|Award winning Jewelry Design. (read more on her blog)|
SchulmanArt: How do you get inspired?
RS: I stay focused because my customers need my work! I get orders every week, so I have to be focused to make sure their wedding rings and other treasures arrive on time. When I'm creating something new, or for myself, the idea itself motivates the work. I find I work slow until I find the right design, or idea, and then I can't stop working! I just want to draw, and carve all day and night. I get inspired by my life, whatever is going on, so I have a son, and I am pregnant! So I do a lot of work based on motherhood and pregnancy. I am also inspired by whatever is NOT out there already. I often have good ideas, but if I see a lot of that idea on Etsy, I lose interest. Since my designs are something I want to wear myself, I can't help but get motivated.
SchulmanArt: Who has been your greatest influence as a designer?
RS: I I have paintings my Grandmother made in my house; however, she influenced me by her jewelry collection! Every time I saw her, she was dressed to the nines and dripping in jewellery. She'd tell me where she got each piece, and why she liked it. I think she's a big reason I am a jeweler. When she was in the the hospital, dying, she asked me to bring her some of her jewellery. When I did, she put it on and sighed with relief and said 'ah, now I feel human'.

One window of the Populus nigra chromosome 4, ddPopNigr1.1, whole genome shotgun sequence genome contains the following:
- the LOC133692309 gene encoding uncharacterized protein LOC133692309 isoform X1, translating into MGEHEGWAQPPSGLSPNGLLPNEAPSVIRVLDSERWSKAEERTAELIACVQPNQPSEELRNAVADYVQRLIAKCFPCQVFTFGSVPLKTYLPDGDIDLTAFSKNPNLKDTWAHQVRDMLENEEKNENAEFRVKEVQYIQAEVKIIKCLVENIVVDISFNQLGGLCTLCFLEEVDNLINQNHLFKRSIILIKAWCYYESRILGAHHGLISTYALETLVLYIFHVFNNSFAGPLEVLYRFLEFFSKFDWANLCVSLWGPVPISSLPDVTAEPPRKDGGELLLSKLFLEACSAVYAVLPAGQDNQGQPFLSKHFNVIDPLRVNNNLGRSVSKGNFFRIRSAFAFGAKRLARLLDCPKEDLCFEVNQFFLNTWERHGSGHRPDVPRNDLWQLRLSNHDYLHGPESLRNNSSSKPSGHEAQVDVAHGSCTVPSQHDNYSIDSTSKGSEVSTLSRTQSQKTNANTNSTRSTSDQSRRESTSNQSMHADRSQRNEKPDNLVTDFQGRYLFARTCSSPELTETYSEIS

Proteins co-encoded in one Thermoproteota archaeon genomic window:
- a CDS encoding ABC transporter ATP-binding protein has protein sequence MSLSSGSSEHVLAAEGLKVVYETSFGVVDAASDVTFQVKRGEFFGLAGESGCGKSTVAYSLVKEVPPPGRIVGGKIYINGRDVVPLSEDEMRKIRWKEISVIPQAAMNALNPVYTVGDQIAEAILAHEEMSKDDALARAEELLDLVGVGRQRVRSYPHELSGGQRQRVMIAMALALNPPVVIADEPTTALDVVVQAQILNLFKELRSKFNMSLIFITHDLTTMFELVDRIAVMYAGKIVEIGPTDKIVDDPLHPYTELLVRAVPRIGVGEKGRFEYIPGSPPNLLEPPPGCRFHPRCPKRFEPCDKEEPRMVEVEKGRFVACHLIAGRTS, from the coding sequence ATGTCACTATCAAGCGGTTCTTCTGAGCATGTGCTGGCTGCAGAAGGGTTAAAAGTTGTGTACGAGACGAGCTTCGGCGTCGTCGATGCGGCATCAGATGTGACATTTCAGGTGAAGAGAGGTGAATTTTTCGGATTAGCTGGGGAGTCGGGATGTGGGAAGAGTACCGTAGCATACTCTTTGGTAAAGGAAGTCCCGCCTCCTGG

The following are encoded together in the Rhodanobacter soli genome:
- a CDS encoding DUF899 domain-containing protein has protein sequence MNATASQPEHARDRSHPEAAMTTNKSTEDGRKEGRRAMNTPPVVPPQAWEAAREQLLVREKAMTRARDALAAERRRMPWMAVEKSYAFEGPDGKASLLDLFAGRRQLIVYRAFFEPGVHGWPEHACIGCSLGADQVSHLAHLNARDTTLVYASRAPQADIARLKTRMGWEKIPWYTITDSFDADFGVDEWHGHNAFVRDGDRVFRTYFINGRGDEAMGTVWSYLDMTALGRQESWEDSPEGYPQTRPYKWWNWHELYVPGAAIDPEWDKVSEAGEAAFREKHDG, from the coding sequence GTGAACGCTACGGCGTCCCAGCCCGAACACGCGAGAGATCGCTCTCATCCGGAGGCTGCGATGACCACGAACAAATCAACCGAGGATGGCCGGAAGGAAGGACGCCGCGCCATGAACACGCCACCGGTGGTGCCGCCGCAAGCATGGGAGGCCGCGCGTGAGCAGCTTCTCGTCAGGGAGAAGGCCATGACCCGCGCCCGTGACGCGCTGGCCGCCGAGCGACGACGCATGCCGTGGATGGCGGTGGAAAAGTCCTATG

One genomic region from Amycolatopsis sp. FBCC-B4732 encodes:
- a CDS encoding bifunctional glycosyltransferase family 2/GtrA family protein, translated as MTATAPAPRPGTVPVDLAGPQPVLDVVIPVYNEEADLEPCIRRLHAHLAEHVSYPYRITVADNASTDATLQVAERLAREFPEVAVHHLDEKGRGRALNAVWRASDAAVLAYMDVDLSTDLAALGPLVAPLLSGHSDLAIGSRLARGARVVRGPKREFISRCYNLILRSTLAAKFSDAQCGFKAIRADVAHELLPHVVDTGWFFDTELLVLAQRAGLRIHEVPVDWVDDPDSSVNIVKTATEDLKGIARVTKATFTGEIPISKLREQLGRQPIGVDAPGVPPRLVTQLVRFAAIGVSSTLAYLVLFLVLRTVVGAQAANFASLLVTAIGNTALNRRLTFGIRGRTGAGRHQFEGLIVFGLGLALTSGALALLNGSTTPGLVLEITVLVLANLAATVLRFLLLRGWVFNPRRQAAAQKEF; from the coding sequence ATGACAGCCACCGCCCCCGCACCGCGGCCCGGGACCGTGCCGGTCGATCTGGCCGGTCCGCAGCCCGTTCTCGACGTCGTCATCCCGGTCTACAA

SchulmanArt: So do you make pieces she would like?
RS: When I was doing my Masters degree, my professor told me not to worry about what my parents or Grandparents thought of what I made. I was surprised to find she was right, I was keeping my family and friends at the back of my mind, and it wasn't until I really let go of their opinions that I could make earth shattering work.
SchulmanArt: Describe a typical day.
RS: I wake up and have breakfast with my Son. Then I go to my office and check sales, emails etc. I package up any items I have in stock. I hear a soft knock on the door, and gift my son (2 year old toddler) a big hug, and give him the packages ready to ship to bring to his Dad, they'll take them to the post office for me. Then I work at my bench, creating custom orders. I have lunch. I give my son a big hug goodnight for his nap. I work most afternoons at my bench, or drawing new ideas. Then I finish work at 5 and spend the evening with my Son, we usually go to the park, or play place or have a play date with his friends. Then I hang out with my Hubby in the evening after our son is asleep. It's quite an ideal lifestyle.
|A peek at Rickson's home studio, connect on Facebook!|
RS: My space is so small! Like a glorified closet, but it does the trick. I have a big drafting table, with my computer on it. Then my jewellers' bench, right beside. I have a little photo box set up by the window with the best light. I bump my elbows a lot! I can see the street from my window and often knock on it and wave to my son and Hubby when they go out for the day.